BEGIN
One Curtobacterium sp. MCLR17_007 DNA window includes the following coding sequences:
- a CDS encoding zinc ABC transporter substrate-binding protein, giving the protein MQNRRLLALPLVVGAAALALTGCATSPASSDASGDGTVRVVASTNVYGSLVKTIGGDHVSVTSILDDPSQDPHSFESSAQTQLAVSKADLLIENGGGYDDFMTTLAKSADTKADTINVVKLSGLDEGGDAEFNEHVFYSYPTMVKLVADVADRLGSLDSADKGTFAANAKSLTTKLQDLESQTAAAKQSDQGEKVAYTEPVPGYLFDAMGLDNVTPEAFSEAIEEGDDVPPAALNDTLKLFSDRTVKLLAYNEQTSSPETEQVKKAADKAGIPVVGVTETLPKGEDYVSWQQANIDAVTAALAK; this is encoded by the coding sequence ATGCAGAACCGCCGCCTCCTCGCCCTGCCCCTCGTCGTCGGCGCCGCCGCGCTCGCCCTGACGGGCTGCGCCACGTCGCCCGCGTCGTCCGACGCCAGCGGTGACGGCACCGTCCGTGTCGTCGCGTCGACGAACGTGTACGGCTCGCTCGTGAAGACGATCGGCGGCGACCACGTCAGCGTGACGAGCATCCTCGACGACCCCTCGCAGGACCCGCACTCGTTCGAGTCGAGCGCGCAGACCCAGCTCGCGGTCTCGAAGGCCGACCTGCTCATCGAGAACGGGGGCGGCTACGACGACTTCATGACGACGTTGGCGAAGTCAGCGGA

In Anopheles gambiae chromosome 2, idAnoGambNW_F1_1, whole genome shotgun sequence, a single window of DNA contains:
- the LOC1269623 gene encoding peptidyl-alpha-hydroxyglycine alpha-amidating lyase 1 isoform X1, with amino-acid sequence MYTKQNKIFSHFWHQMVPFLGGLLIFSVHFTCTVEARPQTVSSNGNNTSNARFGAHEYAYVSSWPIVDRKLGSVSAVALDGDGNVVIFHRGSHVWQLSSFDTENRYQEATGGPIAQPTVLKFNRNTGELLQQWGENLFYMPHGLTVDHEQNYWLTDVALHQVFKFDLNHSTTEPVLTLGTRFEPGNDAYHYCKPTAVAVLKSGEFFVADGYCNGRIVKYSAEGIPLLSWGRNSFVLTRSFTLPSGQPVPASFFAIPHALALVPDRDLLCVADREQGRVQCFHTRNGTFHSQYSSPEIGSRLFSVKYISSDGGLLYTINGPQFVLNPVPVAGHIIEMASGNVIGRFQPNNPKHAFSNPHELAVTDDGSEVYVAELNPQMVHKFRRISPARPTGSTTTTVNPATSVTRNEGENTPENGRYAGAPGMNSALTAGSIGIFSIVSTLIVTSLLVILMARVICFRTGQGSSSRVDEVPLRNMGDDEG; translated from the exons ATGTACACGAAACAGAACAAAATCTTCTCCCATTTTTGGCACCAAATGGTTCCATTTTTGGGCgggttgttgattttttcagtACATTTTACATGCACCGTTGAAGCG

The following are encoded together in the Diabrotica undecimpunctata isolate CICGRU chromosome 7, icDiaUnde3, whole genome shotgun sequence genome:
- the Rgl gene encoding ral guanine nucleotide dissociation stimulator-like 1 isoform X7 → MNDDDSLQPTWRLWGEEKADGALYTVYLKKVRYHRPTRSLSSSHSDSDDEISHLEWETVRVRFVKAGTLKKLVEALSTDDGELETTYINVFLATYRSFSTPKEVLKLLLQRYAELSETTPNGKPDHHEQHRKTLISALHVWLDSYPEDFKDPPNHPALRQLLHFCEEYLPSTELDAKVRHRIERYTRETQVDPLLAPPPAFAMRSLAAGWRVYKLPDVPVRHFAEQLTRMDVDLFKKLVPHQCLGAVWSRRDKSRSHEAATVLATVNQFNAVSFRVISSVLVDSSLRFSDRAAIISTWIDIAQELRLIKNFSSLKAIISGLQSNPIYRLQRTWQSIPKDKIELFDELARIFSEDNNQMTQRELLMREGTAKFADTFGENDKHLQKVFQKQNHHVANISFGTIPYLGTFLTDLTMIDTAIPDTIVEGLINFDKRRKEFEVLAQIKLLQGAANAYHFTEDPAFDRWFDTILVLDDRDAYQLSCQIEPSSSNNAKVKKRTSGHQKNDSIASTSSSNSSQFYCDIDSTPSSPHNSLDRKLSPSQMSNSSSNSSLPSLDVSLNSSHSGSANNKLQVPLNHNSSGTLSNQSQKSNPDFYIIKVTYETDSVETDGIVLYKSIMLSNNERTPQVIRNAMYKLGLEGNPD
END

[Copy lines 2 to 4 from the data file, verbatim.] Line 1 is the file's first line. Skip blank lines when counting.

- a CDS encoding zinc ABC transporter substrate-binding protein, giving the protein MQNRRLLALPLVVGAAALALTGCATSPASSDASGDGTVRVVASTNVYGSLVKTIGGDHVSVTSILDDPSQDPHSFESSAQTQLAVSKADLLIENGGGYDDFMTTLAKSADTKADTINVVKLSGLDEGGDAEFNEHVFYSYPTMVKLVADVADRLGSLDSADKGTFAANAKSLTTKLQDLESQTAAAKQSDQGEKVAYTEPVPGYLFDAMGLDNVTPEAFSEAIEEGDDVPPAALNDTLKLFSDRTVKLLAYNEQTSSPETEQVKKAADKAGIPVVGVTETLPKGEDYVSWQQANIDAVTAALAK; this is encoded by the coding sequence ATGCAGAACCGCCGCCTCCTCGCCCTGCCCCTCGTCGTCGGCGCCGCCGCGCTCGCCCTGACGGGCTGCGCCACGTCGCCCGCGTCGTCCGACGCCAGCGGTGACGGCACCGTCCGTGTCGTCGCGTCGACGAACGTGTACGGCTCGCTCGTGAAGACGATCGGCGGCGACCACGTCAGCGTGACGAGCATCCTCGACGACCCCTCGCAGGACCCGCACTCGTTCGAGTCGAGCGCGCAGACCCAGCTCGCGGTCTCGAAGGCCGACCTGCTCATCGAGAACGGGGGCGGCTACGACGACTTCATGACGACGTTGGCGAAGTCAGCGGA

In Anopheles gambiae chromosome 2, idAnoGambNW_F1_1, whole genome shotgun sequence, a single window of DNA contains:
- the LOC1269623 gene encoding peptidyl-alpha-hydroxyglycine alpha-amidating lyase 1 isoform X1, with amino-acid sequence MYTKQNKIFSHFWHQMVPFLGGLLIFSVHFTCTVEARPQTVSSNGNNTSNARFGAHEYAYVSSWPIVDRKLGSVSAVALDGDGNVVIFHRGSHVWQLSSFDTENRYQEATGGPIAQPTVLKFNRNTGELLQQWGENLFYMPHGLTVDHEQNYWLTDVALHQVFKFDLNHSTTEPVLTLGTRFEPGNDAYHYCKPTAVAVLKSGEFFVADGYCNGRIVKYSAEGIPLLSWGRNSFVLTRSFTLPSGQPVPASFFAIPHALALVPDRDLLCVADREQGRVQCFHTRNGTFHSQYSSPEIGSRLFSVKYISSDGGLLYTINGPQFVLNPVPVAGHIIEMASGNVIGRFQPNNPKHAFSNPHELAVTDDGSEVYVAELNPQMVHKFRRISPARPTGSTTTTVNPATSVTRNEGENTPENGRYAGAPGMNSALTAGSIGIFSIVSTLIVTSLLVILMARVICFRTGQGSSSRVDEVPLRNMGDDEG; translated from the exons ATGTACACGAAACAGAACAAAATCTTCTCCCATTTTTGGCACCAAATGGTTCCATTTTTGGGCgggttgttgattttttcagtACATTTTACATGCACCGTTGAAGCG